Sermon – March 21, 2021
Esther 8:1-17 – The Gospel of Reversals (mp3)
St. Patrick, the great early missionary, and the man who helped to bring the gospel to the British Isles, is celebrated each year with a day dedicated to drinking and debauchery. How unfitting that is! But it is a good reminder to each of us that our influence and acts live on far after we die. In Esther 7, we reach the emotional climax of our story; yet, even so, there remains work to be done. In Esther 8, we get two major reversals: the first dealing with the enemy Haman, the second with his ungodly and sinful edict. In each of these reversals, we ought to be reminded of the nature of the gospel and the kind reversal that Jesus has secured for us!
1. The reversal in the fortune of the enemy
While chapter 6 gave us a look at a temporary reversal of fortune, chapter 8 completes the act. The great Haman, noticed and honored by all, is desecrated and dead on a pike; the lowly Mordecai, overlooked by everyone, is honored and revered by all in the kingdom. In fact, Mordecai receives honors above that which Haman ever received. Friends, we ought to remember that this is part of the gospel. That many who seem to be great will amount to little in the Kingdom, and many who seem small will be great. Strive, not for greatness in this world, but honor in the next.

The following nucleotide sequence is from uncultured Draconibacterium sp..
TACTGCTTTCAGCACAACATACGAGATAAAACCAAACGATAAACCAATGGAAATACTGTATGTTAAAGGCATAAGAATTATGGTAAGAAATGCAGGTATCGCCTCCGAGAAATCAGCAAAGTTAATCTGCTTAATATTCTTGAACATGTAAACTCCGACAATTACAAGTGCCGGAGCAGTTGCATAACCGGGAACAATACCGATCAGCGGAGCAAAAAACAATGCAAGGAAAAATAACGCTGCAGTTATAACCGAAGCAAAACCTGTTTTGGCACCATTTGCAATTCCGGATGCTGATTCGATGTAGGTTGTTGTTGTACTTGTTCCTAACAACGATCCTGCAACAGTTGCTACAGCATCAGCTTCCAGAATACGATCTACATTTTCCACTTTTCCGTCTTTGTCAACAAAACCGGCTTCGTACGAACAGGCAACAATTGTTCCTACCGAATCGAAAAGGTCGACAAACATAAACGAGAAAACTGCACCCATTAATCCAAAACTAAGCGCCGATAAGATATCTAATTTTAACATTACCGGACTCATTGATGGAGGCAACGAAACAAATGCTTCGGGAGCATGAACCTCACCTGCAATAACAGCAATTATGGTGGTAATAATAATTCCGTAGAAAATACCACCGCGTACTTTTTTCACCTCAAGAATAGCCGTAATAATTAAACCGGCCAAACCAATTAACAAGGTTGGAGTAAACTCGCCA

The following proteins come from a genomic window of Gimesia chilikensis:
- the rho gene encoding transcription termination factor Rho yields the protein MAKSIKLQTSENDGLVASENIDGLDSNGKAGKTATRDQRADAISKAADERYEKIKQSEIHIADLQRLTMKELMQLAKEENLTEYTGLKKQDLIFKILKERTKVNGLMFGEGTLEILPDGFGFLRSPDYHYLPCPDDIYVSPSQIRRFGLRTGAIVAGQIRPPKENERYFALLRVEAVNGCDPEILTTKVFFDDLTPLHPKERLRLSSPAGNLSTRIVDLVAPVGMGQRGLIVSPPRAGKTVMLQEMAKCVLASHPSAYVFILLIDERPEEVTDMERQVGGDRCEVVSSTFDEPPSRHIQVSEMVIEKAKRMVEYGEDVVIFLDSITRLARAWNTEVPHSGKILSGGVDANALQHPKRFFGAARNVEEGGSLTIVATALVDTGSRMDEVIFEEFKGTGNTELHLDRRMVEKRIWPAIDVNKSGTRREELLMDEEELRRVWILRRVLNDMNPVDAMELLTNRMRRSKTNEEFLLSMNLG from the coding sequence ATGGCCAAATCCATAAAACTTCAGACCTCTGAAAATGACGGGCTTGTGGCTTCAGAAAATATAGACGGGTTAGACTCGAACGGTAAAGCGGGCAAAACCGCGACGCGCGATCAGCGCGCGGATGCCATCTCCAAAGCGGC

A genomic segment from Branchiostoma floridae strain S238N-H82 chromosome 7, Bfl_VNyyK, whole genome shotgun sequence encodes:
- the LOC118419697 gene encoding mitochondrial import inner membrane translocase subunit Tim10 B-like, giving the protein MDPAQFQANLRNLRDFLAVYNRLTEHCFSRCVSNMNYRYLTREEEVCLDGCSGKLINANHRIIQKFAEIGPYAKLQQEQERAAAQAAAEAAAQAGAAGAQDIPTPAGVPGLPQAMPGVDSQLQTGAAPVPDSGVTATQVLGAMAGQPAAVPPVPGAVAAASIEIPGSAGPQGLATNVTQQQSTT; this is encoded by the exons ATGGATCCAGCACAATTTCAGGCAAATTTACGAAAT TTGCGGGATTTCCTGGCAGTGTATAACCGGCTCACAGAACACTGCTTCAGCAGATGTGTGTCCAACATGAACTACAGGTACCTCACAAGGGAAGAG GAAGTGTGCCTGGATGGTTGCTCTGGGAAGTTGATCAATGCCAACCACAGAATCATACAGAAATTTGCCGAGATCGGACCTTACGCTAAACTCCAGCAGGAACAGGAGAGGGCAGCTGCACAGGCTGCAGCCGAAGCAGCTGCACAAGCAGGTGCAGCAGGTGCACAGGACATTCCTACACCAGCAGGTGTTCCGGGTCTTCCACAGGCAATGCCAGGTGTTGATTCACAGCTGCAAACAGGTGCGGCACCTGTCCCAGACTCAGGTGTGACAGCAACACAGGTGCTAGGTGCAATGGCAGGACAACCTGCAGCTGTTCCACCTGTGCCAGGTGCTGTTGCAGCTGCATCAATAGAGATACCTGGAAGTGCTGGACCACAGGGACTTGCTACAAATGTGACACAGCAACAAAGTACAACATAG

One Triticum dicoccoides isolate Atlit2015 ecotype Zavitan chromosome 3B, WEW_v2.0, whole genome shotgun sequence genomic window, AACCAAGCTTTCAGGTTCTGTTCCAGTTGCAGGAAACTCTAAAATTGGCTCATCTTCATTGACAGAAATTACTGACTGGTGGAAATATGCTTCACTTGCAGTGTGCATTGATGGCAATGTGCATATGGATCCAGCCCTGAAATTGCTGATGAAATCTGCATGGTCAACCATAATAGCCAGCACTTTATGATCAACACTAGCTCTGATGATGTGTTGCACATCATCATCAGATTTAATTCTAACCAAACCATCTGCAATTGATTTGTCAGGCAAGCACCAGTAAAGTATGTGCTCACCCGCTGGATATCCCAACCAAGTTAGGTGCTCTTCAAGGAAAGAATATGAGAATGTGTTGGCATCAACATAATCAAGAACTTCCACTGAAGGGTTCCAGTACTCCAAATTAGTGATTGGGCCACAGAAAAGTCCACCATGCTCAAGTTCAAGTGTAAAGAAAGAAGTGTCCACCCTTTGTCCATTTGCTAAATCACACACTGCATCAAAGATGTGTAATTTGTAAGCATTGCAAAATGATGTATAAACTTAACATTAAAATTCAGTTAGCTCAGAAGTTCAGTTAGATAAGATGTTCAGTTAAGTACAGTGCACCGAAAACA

2. The reversal in the power of the edict
The final piece of the puzzle is the reversing of the edict. To put the matter simply: it cannot be done. But Mordecai has a plan! With subtlety, he makes it known to the satraps, officials, and governors that the kingdom of Persia is for the Jews – that they are a favored people of those who wield power, and it is in the best interests of all to take that into account! While the edict of death, given to us in the garden, cannot be rolled back, it is clear that God has reversed the power of death. From a device of slavery and a punishment of sin, it now transforms us and frees us to be with Christ forever, and stands as the final stamp of our defeat of Satan. Through Jesus, the greatest enemy is now working for us. Praise be to such a great God!